Micah Parsons did something unprecedented as a rookie. He was forced to play as nearly a full-time edge rusher after simply moonlighting there in college -- and flashing in that gig -- and then ran away with the Defensive Rookie of the Year award. He's a freaky athletic outlier.
Parsons will be a tough act to follow for the defensive group from the 2022 draft class. Who will stand out most?
Before I begin, the last three DROYs have been pass rushers. Darius Leonard took the award back to Indy in 2018 after only leading the NFL in total tackles and solo tackles while compiling 12 tackles for loss, seven sacks, eight pass breakups, four forced fumbles and two picks. Phenomenal.
This award is predominantly owned by defenders who sack the quarterback and those who tackle the ball carrier. Marshon Lattimore in 2017 and Marcus Peters in 2015 are the only cornerbacks to win the award since Charles Woodson in 1998. Of course, the NFL gets more passing-infatuated every year, thereby in theory creating more opportunity for cornerbacks to make plays, but history is on the side of front seven players to win DROY. Also, like Offensive Rookie of the Year, this is a first-round pick dominated distinction. Only two of the last 20 DROYs were selected outside of Round 1.
10. Travon Walker, EDGE, Jaguars
The No. 1 pick begins my rankings, which probably feels strange to the common NFL fan. Not only was Walker my Sigmund Bloom of Football Guys recently posed the question on Twitter: "How many times has a player gone No. 1 overall and immediately changed positions?"prospect in this class -- far before anyone knew he was going to be the No. 1 overall selection -- he's now switching from a classic defensive end at Georgia's to an outside linebacker in Mike Caldwell's system. The brilliant
I'm going to venture a guess it's an extremely rare occurrence. Walker is big and long and possesses a high-level of athleticism relative to his size. I like that he won't be asked to shoulder top edge-rusher responsibilities in Year 1 given the presence of Josh Allen. But he will not be nearly impactful enough to garner legitimate DROY consideration as a rookie. His pass-rush ability is far too raw right now, and the Jaguars won't be in many advantageous situations in the second half of games for Walker to pin his ears back.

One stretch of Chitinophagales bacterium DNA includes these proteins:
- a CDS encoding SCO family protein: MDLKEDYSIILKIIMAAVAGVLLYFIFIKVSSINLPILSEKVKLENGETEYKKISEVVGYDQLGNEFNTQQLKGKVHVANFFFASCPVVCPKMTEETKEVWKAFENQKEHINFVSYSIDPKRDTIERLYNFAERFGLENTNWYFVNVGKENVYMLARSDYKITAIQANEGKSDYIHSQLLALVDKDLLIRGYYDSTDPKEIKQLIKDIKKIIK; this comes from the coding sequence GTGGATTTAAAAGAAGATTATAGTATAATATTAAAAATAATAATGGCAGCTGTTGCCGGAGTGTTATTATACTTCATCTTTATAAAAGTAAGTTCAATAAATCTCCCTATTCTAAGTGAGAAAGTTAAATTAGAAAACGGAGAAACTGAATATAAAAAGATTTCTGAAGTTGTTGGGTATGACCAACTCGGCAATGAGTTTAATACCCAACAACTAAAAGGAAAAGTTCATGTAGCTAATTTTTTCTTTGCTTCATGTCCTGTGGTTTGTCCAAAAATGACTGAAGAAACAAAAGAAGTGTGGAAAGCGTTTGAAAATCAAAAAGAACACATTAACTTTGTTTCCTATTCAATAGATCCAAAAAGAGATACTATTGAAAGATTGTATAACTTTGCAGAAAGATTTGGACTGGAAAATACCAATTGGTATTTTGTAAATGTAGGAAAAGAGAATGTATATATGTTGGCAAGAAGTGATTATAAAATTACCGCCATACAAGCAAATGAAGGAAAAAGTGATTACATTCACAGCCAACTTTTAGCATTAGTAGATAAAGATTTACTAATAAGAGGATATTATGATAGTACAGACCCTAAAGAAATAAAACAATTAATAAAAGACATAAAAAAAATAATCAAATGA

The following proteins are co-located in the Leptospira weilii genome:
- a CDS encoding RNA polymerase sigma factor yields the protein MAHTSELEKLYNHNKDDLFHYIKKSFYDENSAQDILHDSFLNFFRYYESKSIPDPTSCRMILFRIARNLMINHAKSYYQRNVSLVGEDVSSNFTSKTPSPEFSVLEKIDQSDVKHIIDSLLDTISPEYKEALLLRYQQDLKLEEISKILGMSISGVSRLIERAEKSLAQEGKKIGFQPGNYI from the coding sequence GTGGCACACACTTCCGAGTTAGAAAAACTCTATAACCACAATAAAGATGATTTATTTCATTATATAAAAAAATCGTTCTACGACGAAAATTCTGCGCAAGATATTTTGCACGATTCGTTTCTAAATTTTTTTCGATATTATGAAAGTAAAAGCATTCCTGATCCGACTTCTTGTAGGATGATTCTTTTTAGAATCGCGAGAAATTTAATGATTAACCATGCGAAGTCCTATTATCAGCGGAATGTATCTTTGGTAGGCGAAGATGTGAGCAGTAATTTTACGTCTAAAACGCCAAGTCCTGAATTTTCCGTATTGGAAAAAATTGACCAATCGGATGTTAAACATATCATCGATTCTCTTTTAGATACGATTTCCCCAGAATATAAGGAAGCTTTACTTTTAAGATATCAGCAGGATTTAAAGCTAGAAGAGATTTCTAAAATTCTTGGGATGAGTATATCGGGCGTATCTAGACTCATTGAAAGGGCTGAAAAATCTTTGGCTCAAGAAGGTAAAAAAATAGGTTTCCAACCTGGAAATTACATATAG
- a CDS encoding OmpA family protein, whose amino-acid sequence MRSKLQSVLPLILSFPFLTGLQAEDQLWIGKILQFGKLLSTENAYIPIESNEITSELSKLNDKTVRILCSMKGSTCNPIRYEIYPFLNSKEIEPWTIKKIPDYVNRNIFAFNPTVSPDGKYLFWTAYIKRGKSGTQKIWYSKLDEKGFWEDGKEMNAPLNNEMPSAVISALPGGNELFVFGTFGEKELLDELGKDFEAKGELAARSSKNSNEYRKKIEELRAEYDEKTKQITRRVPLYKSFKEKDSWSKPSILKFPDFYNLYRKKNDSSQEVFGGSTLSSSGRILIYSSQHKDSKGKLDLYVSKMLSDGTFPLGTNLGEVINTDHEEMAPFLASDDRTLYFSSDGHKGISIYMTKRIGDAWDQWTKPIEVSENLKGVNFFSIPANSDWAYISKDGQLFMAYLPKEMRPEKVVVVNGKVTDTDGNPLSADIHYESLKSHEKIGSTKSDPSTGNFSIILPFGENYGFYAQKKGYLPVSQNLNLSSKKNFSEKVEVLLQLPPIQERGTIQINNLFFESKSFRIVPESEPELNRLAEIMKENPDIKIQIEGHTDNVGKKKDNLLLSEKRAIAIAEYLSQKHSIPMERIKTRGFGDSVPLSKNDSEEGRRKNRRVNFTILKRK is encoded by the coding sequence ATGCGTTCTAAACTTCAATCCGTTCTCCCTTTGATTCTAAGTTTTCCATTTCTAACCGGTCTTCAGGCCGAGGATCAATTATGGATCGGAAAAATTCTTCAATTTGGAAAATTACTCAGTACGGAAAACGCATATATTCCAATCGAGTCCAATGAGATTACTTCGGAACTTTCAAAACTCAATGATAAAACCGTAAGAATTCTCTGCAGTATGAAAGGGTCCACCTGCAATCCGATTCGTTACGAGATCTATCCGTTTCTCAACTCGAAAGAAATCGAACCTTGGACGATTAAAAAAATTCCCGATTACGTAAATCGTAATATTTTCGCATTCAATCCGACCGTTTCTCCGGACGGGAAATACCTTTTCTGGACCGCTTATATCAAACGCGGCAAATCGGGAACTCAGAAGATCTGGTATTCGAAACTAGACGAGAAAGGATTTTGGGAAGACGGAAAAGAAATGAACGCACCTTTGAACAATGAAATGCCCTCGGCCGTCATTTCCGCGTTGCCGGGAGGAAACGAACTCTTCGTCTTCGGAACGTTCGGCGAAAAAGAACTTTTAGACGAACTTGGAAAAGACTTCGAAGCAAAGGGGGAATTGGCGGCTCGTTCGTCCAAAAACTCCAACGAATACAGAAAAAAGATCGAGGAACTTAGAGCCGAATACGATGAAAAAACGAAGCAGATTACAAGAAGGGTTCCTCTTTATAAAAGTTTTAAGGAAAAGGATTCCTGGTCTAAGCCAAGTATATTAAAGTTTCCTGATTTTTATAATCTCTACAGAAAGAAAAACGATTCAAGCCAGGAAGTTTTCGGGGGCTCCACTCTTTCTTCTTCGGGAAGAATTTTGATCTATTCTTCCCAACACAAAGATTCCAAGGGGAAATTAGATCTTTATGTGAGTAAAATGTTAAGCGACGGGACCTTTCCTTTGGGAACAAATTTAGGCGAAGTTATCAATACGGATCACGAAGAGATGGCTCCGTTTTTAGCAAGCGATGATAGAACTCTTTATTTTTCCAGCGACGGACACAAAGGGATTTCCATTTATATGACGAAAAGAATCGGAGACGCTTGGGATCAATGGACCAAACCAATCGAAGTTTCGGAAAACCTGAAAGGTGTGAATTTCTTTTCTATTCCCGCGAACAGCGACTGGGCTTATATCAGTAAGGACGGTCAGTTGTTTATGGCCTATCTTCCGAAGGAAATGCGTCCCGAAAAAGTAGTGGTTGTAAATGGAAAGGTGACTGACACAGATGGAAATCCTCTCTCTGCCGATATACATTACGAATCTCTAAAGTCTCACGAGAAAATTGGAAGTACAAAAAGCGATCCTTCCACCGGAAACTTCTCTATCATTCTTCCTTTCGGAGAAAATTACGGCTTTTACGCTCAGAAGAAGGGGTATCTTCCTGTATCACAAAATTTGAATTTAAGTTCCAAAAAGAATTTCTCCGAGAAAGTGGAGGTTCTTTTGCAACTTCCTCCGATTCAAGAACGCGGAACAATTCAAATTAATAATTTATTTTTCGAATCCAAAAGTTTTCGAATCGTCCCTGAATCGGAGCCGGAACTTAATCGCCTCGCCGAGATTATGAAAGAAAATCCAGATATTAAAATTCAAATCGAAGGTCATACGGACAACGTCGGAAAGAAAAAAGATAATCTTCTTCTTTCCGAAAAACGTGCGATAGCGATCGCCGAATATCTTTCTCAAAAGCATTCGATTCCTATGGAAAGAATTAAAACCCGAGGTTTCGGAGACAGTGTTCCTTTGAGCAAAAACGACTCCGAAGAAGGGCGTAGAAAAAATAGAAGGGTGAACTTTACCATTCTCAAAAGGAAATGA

9. Devin Lloyd, LB, Jaguars
Walker's teammate, Lloyd, is far more "ready" to be impactful out of the gate. He's lower than you probably expect for a few reasons. First, I do think he's a little green in coverage, and that's an element that typically gets exposed with young linebackers in the NFL. Second, there are only so many tackles to go around in Jacksonville's defense. The Jaguars overhauled the position with almost unprecedented investment this offseason by signing Foyesade Oluokun to a mammoth deal in free agency, trading back into Round 1 for Lloyd, and drafting three-down stud Chad Muma in Round 3.
In that newly formed second-level trio, will Lloyd have enough opportunities to stand out as the top playmaker? Feels like a stretch to believe that'll be the case, but he is a rangy, high-energy 'backer.
8. Nik Bonitto, EDGE, Broncos
I initially wanted to put Bonitto higher as a super dark horse to win the award. The dude was borderline unblockable in the Big 12 thanks to his burst, bend, and array of pass-rush moves. He's at No. 8 because he's going to struggle with the immense length he'll see at offensive tackle in the NFL, and he has to get considerably stronger to develop any type of bull rush.
Bonitto is sized similarly to Von Miller when he entered the league in 2011 out of the Big 12. The significant difference between Bonitto and Miller -- strength. Miller not only could win with elite acceleration, flattening ability, and dazzling pass-rush moves, he could win through a blocker when the offensive lineman was least expecting it.
I envision a huge breakout for Bonitto in 2023 after a year spent adding bulk and sheer power to his game.
7. Ahmad Gardner, CB, Jets
Coverage-wise, Gardner actually doesn't have a completely brutal slate from Week 1 to Week 16, but some of the individual matchups he drew are downright daunting. He'll presumably face the following receivers as a rookie: Ja'Marr Chase, Stefon Diggs (2x), Tyreek Hill (2x), Courtland Sutton, Justin Jefferson, and DK Metcalf.
Those will likely be humbling enough to push Gardner down the DROY ranks.
In Gardner's other, more advantageous one-on-one scenarios, he's likely to thrive as the intimidating and suffocating press-man corner he was at Cincinnati. Gardner's in for a steady rookie season; it just won't be good enough for him to be a serious DROY candidate.
6. Derek Stingley Jr., CB, Texans
I had Stingley graded a touch higher than Gardner, and the slightly better ball skills were the main difference between the two on film. Of substance, on his plate in coverage will be Keenan Allen, Davante Adams, A.J. Brown, Terry McLaurin, and Tyreek Hill. Not nearly as frightening as Gardner's scheduled matchups.